The scandal over Fox News pundit Tucker Carlson’s sexist and racist radio comments from about a decade ago has turned into a debate about “outrage culture” and the practice of mining people’s pasts for career-killing lapses.
While many advertisers are fleeing, a number of conservatives — including some highly critical of conservatism’s amoral drift under Donald Trump, such as National Review’s David French — have argued that a call for Carlson’s firing means caving to outrage mobs. But one can oppose digital hit squads and censorious speech-policing, and also conclude that Carlson’s defense is a bad cause for principled conservatives.
One of the conservative media’s leading champions of Trumpian populism and nationalism, Carlson also has been frequently accused of overt xenophobia and racism. He has claimed that immigrants make America “dirtier,” flogged baseless rumors about Gypsy refugees defecating in the streets of a Pennsylvania town, and openly suggested that diversity makes society worse.
Now, Carlson is under fire for things he said years ago as a call-in guest on “Bubba the Love Sponge,” a shock-jock radio program.
The comments were collected by Media Matters for America, an unabashedly left-wing watchdog group that tends to cast too wide a net when trawling for outrage. The rap sheet includes Carlson calling media figure Arianna Huffington a “pig” (he’s been called the same, no doubt), his argument that letting rape accusers remain anonymous is injurious to due process for the accused (a legitimate viewpoint shared even by some feminist commentators), and failing to object to some comments making light of physical abuse of women.
Yet, whatever one thinks of Media Matters, many of Carlson’s remarks are unquestionably vile, even allowing for deliberate attempts to be provocative. There’s the semi-defense of polygamist cult leader Warren Jeffs, then facing rape charges for arranging marriages between grown men and underage girls. There are crude and cruel jokes about a “dumb” teen beauty pageant contestant and about having sex with her. There is, worst of all, a remark that democracy-building in Iraq was doomed because Iraqis were “semiliterate primitive monkeys.”
Some of these comments foreshadow Trumpism. In a 2006 segment, Carlson fantasized about a presidential candidate who would take an unapologetic stand against “lunatic Muslims who are behaving like animals,” promise to “kill as many of them as [he] can,” and openly say that he doesn’t care if he’s branded a bigot.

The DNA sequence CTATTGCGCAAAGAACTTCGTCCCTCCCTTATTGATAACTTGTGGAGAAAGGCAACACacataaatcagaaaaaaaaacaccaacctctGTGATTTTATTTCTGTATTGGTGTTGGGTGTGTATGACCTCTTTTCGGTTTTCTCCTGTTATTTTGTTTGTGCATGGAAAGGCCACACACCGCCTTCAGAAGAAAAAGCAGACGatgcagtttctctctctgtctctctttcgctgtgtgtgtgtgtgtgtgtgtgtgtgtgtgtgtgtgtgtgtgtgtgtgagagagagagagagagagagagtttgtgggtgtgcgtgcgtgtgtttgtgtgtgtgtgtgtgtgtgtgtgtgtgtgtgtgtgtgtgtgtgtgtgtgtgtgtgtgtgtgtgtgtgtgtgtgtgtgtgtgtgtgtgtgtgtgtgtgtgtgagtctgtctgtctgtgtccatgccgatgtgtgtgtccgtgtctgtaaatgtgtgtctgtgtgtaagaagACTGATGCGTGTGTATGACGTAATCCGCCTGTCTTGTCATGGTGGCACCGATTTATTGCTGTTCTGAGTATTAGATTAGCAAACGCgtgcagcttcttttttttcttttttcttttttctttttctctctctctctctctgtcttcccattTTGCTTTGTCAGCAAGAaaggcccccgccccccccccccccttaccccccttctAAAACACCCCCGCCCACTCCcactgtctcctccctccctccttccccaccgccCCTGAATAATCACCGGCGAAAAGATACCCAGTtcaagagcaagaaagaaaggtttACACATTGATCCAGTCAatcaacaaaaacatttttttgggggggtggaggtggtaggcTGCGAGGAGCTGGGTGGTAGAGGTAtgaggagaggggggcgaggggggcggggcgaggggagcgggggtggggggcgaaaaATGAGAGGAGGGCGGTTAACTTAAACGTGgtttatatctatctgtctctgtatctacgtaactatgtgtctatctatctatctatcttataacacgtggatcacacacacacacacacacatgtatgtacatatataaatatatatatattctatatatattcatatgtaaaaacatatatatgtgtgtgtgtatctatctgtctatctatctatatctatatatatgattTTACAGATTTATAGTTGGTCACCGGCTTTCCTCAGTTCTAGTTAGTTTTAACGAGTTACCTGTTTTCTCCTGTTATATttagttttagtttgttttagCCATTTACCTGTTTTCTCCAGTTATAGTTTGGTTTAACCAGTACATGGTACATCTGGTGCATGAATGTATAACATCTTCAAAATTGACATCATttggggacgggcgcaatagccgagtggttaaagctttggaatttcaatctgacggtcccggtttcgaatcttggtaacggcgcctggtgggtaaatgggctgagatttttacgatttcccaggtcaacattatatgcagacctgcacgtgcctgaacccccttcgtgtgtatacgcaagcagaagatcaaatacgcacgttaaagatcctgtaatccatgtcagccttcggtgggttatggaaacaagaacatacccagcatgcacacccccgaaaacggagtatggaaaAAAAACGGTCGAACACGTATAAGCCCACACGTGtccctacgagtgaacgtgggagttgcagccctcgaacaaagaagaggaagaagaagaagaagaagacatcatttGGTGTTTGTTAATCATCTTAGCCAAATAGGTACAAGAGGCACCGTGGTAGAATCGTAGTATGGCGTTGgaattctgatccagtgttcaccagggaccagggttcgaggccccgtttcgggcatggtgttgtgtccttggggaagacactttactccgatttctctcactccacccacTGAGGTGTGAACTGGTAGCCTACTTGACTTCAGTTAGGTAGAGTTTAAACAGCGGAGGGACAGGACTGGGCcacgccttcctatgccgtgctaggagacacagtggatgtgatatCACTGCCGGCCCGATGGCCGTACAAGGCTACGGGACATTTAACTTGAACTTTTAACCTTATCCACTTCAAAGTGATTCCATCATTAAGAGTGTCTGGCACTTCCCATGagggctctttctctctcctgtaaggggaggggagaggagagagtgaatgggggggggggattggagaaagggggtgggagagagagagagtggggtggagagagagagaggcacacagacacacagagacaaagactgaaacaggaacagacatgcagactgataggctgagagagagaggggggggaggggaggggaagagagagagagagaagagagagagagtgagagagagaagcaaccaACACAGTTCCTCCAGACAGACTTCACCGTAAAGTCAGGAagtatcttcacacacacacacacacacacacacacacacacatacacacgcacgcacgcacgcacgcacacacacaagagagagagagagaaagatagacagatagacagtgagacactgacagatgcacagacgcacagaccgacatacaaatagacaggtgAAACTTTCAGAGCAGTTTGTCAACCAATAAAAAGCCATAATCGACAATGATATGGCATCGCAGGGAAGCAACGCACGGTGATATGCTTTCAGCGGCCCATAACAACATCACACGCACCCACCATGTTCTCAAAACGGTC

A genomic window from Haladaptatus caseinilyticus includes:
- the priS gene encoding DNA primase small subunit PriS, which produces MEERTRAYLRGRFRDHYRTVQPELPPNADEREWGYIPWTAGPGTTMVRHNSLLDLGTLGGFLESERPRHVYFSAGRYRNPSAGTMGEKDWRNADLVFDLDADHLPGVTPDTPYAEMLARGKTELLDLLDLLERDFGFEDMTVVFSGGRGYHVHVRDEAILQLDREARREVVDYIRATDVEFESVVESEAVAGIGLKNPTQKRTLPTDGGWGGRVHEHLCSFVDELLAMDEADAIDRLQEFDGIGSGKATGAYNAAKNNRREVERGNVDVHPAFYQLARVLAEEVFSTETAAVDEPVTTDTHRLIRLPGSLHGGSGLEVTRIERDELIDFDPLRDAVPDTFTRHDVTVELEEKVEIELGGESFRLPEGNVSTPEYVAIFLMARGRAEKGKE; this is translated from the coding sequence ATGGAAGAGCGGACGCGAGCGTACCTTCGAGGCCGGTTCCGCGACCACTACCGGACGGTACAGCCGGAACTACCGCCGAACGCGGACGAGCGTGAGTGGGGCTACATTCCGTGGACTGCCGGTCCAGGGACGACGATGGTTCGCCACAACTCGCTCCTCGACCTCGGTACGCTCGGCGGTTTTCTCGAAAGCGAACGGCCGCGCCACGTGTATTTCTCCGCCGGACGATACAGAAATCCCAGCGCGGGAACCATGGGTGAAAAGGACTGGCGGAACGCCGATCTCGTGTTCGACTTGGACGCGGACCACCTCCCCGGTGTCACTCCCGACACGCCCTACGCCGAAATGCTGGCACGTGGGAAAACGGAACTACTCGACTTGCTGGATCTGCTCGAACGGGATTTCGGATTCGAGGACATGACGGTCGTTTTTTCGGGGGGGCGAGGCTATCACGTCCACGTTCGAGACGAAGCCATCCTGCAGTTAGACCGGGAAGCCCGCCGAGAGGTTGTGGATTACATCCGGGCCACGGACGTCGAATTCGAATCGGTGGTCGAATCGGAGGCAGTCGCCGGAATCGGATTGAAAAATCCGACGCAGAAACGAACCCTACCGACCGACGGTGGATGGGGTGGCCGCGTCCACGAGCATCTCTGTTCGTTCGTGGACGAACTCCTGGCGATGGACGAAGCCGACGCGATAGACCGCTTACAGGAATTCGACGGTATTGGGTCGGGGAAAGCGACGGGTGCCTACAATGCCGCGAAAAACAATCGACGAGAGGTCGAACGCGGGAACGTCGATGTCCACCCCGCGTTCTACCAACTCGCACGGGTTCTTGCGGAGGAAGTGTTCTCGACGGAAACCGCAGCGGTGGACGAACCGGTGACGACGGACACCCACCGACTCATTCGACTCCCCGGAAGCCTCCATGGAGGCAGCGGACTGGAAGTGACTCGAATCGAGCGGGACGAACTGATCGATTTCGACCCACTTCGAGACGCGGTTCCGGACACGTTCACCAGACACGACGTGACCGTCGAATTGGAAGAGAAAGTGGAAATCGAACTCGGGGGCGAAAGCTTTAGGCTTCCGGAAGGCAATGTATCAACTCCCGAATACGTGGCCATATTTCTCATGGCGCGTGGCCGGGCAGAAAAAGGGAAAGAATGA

Some Carlson defenses are steeped in the usual partisan hypocrisy. People who think it’s unfair to punish him for old sins are often the same ones who sniffed around Barack Obama’s college years for evidence of radicalism, and who are slamming Sen. Bernie Sanders (I-Vt.) for 1988 comments praising some things about the Soviet Union. Carlson, who decries outrage mobs, did some outrage-mongering himself when leftist cable TV host Samantha Bee used an obscene insult to chastise Ivanka Trump. Of course, the hypocrisy shoe is on the other foot as well: Many of Carlson’s detractors are more than willing to excuse progressives who make hateful comments about men or white people.
Carlson, who has defiantly refused to apologize, says critics should challenge him on current opinions expressed on his show. And indeed, those opinions are noxious enough. Yet, despite flirtations with white nationalism, Carlson is still respectable enough to have a major platform on national cable television and get invited to talk at the conference of the National Review Institute later this month. The revelation of even more odious statements from his fairly recent past makes it harder for conservative media to run from his bigotry-peddling.
One cheer to Media Matters for that.
Cathy Young is a contributing editor to Reason magazine.